EDMONTON - To mark National Housing Day, housing rights advocates gathered on the steps of the Legislature building to “evict” the provincial government for their doomed-for-failure affordable housing strategy and lack of urgency in addressing the housing emergency in Alberta.
“Housing is essential – just like food and water,” said Erick Ambtman, Executive Director of EndPovertyEdmonton. “Every single person in Alberta needs a safe place to call home. However, many people are struggling to access this basic human right. 24,000 households in Alberta are waiting for affordable housing support. And those who already have housing are facing rapidly rising rents, substandard accommodations, and the stress and anxiety that goes along with these realities.”
Bradley Lafortune, Executive Director of Public Interest Alberta added “Rather than helping these families and ensuring a recovery where no one is left behind, the Kenney government has given yet another gift to wealthy corporations, big financialized landlords, and developers. The UCP have handed over public housing into profit-motivated private hands – meaning the rich are getting even richer at the expense of struggling families. The UCP government has proven its not fit to tackle housing and homelessness or any other pressing crisis during this pandemic. And that’s why, today, we’re evicting them.”
Shima Robinson, a local spoken word artist and community organizer, highlighted the urgent need to address housing for all, and in particular for those most vulnerable to housing insecurity, poverty, and homelessness.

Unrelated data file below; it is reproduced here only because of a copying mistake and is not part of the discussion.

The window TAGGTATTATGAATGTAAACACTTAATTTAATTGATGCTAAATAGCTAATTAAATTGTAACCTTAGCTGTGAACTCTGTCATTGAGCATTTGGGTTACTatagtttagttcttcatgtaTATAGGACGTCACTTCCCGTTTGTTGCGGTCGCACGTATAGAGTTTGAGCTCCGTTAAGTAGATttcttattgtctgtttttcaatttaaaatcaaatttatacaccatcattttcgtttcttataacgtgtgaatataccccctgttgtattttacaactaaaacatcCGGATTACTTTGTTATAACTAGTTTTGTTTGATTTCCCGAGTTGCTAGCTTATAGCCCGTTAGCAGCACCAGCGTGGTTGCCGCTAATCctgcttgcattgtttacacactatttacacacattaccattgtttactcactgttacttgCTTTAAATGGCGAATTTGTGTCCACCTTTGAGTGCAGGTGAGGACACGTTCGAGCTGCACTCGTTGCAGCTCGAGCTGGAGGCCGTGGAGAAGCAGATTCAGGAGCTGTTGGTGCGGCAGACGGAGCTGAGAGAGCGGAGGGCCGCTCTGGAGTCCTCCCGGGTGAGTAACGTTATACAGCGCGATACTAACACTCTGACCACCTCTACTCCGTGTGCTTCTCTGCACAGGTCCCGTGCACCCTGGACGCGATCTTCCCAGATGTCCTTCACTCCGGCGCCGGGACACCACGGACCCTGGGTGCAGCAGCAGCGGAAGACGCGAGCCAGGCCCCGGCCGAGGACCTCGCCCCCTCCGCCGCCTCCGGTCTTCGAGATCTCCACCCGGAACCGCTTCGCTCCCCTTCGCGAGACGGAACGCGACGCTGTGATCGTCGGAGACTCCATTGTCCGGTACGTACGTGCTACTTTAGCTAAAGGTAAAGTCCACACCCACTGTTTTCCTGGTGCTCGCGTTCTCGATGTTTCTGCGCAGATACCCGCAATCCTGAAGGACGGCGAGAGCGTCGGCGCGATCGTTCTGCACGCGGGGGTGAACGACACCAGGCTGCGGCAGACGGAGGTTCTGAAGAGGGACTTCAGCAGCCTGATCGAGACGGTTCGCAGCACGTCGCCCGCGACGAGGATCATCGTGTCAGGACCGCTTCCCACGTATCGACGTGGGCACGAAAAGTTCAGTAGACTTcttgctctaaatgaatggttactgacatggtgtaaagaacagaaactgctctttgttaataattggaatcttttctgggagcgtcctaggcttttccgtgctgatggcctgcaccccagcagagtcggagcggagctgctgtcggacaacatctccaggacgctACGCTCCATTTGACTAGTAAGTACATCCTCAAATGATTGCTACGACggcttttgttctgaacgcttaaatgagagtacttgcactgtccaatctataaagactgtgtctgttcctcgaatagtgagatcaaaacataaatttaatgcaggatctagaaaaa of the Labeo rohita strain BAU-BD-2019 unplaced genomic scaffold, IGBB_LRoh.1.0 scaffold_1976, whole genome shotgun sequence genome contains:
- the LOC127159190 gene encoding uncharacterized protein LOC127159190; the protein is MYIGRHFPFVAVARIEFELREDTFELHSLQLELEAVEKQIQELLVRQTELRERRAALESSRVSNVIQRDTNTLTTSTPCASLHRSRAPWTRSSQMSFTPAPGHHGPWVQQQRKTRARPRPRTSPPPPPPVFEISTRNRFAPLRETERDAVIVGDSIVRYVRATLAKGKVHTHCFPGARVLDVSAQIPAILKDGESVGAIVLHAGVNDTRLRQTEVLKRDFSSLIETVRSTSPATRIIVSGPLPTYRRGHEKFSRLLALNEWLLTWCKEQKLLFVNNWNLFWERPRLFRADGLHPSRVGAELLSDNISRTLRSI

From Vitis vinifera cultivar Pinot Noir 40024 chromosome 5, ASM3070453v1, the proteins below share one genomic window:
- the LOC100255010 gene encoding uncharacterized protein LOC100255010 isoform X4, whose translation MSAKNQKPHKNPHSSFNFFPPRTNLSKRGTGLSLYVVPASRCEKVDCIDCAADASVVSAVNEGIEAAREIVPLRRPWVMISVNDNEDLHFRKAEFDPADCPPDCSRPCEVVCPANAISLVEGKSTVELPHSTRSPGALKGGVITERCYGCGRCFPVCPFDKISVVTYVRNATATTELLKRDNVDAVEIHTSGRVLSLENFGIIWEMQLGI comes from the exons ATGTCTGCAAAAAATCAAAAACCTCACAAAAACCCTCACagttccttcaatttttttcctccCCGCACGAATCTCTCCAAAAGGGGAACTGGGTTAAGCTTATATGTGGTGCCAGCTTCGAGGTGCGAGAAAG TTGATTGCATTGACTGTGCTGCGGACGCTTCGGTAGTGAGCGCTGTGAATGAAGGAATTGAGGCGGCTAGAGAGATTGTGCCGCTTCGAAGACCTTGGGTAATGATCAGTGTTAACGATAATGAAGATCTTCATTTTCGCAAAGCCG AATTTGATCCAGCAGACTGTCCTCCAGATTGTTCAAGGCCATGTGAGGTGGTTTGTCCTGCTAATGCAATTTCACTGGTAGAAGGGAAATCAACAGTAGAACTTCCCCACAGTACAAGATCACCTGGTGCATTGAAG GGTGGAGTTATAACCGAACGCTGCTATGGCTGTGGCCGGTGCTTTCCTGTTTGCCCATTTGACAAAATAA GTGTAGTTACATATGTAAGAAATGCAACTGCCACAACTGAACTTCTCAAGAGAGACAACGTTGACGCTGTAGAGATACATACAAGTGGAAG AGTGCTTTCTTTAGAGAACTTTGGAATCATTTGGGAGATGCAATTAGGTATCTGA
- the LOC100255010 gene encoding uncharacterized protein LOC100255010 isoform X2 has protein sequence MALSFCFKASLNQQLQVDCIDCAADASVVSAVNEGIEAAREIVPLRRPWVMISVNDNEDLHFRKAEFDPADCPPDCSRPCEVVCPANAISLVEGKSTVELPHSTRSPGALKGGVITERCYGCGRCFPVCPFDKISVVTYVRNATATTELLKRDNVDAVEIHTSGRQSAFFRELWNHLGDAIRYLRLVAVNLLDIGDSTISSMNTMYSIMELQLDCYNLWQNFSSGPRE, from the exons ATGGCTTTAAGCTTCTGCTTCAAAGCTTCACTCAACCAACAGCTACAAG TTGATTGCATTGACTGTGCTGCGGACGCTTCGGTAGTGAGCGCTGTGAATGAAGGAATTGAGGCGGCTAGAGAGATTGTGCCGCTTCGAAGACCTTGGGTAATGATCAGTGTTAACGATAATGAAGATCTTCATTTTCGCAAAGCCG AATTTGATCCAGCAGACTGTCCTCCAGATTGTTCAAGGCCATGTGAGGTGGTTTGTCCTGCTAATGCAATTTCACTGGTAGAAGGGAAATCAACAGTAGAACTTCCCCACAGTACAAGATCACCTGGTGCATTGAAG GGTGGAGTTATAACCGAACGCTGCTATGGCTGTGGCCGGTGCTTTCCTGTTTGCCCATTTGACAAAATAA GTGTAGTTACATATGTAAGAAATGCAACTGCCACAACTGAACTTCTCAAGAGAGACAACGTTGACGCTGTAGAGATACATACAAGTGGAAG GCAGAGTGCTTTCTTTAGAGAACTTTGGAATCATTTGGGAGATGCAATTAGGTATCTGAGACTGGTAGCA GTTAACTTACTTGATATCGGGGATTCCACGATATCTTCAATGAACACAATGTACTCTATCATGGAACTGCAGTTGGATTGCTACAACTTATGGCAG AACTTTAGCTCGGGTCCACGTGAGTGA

“Nationally, 1 in 3 renters are worried about making rent next month,” said Robinson. “Over 1 in 10 Albertans spend more than 30% of their income on housing costs. This is unsustainable and sets people up, who are already vulnerable – immigrants, seniors, people with disabilities, Indigenous people and more – to experience even worse outcomes such as homelessness. All levels of government need to step up immediately to address this urgent crisis. Despite the combined crises of homelessness, opioid addiction and overdose, and mental illness, each of those three issues remains a grave and urgent problem that needs attention, innovative approaches to prevention, and funding from all levels of government. Affordable, accessible, permanent housing is key to making necessary improvements to the standards of living for disenfranchised members of our shared communities. Meaningful government action on these crises is long overdue.”
Jim Gurnett, a housing rights advocate with the Edmonton Coalition on Housing and Homelessness, stressed the ongoing and worsening nature of the housing crisis.
“This ongoing crisis has been deepening for decades, and has been accelerated by the pandemic. In Canada, wages have stagnated for over 40 years and we have suffered with decades of cuts to public services – including public affordable housing. Canadians living with disabilities have seen their income support shrink year over year. In major Albertan cities, the minimum wage is far below the living wage where someone can afford adequate housing. Housing is a cornerstone of a recovery for all – we can’t leave anyone behind.”
“We can – and need – to do so much better,” said Lafortune. “Housing is a human right.”